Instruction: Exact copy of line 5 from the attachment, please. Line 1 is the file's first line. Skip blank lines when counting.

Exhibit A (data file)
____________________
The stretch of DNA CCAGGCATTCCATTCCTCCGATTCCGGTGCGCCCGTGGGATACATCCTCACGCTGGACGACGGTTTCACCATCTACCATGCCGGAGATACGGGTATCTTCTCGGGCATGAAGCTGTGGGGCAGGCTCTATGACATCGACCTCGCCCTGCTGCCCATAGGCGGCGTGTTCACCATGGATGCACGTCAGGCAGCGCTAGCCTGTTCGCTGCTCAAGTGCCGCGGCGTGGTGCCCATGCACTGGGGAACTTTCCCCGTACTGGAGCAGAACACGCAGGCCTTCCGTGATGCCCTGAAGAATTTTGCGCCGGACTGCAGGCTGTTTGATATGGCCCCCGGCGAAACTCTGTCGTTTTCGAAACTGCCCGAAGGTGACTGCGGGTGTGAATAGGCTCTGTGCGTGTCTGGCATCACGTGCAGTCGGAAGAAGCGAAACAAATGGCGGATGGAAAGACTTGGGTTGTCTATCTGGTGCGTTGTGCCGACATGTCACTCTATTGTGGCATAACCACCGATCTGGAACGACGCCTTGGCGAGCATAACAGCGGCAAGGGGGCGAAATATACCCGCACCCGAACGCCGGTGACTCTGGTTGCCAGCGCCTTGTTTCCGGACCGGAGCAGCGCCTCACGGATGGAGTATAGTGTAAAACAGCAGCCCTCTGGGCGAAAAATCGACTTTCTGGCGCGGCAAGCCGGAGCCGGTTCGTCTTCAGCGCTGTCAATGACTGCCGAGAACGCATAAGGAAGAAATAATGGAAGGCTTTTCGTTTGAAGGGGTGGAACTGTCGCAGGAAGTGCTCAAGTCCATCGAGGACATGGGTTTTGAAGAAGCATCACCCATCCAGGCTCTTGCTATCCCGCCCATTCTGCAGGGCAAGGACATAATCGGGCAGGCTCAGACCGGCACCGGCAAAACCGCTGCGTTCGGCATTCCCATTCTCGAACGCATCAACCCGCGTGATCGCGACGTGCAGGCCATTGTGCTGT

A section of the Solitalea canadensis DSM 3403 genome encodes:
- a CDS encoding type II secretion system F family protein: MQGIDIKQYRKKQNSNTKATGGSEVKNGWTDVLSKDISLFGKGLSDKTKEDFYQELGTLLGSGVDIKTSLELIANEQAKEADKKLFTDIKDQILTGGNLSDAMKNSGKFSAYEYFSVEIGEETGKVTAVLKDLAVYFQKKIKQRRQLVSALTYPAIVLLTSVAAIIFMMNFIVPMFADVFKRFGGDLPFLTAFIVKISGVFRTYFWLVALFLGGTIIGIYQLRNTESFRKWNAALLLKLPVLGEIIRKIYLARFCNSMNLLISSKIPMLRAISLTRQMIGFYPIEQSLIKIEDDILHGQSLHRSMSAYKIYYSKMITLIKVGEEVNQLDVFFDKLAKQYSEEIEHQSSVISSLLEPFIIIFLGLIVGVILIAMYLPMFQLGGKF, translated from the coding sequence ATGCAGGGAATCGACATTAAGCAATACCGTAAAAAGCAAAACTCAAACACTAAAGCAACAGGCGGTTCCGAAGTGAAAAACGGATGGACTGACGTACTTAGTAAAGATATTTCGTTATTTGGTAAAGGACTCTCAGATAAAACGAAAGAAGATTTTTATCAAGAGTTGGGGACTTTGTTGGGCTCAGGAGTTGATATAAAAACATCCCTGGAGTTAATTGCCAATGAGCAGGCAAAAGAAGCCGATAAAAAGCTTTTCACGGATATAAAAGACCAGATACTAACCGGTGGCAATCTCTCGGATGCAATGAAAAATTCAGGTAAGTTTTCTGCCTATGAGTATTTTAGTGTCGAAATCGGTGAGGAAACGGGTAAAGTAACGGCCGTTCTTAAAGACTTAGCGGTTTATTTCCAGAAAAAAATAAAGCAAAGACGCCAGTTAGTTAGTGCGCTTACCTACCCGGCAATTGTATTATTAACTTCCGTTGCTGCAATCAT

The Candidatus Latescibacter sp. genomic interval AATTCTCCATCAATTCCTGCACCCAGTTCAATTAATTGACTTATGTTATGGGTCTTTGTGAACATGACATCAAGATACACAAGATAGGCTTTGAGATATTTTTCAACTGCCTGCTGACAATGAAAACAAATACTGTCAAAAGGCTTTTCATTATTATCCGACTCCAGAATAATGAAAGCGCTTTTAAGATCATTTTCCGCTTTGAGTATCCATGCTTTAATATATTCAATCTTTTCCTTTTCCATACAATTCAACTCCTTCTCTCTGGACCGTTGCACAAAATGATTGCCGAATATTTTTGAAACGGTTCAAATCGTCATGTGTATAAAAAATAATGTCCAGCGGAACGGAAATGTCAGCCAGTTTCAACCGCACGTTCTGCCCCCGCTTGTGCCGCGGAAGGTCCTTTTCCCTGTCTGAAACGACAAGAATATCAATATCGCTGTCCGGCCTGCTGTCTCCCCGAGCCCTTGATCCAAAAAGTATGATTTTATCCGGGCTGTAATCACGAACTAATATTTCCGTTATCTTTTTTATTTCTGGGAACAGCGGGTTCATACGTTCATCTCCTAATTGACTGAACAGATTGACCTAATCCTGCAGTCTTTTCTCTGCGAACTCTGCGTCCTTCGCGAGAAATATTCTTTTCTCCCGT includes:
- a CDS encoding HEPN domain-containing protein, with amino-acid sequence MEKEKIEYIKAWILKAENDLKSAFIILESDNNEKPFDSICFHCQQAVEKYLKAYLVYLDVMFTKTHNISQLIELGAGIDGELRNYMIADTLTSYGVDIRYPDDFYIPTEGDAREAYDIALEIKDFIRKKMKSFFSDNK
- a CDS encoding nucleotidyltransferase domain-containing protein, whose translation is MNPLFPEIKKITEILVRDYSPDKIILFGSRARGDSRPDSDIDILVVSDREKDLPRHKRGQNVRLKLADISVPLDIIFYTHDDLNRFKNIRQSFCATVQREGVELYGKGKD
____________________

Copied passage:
- a CDS encoding HEPN domain-containing protein, with amino-acid sequence MEKEKIEYIKAWILKAENDLKSAFIILESDNNEKPFDSICFHCQQAVEKYLKAYLVYLDVMFTKTHNISQLIELGAGIDGELRNYMIADTLTSYGVDIRYPDDFYIPTEGDAREAYDIALEIKDFIRKKMKSFFSDNK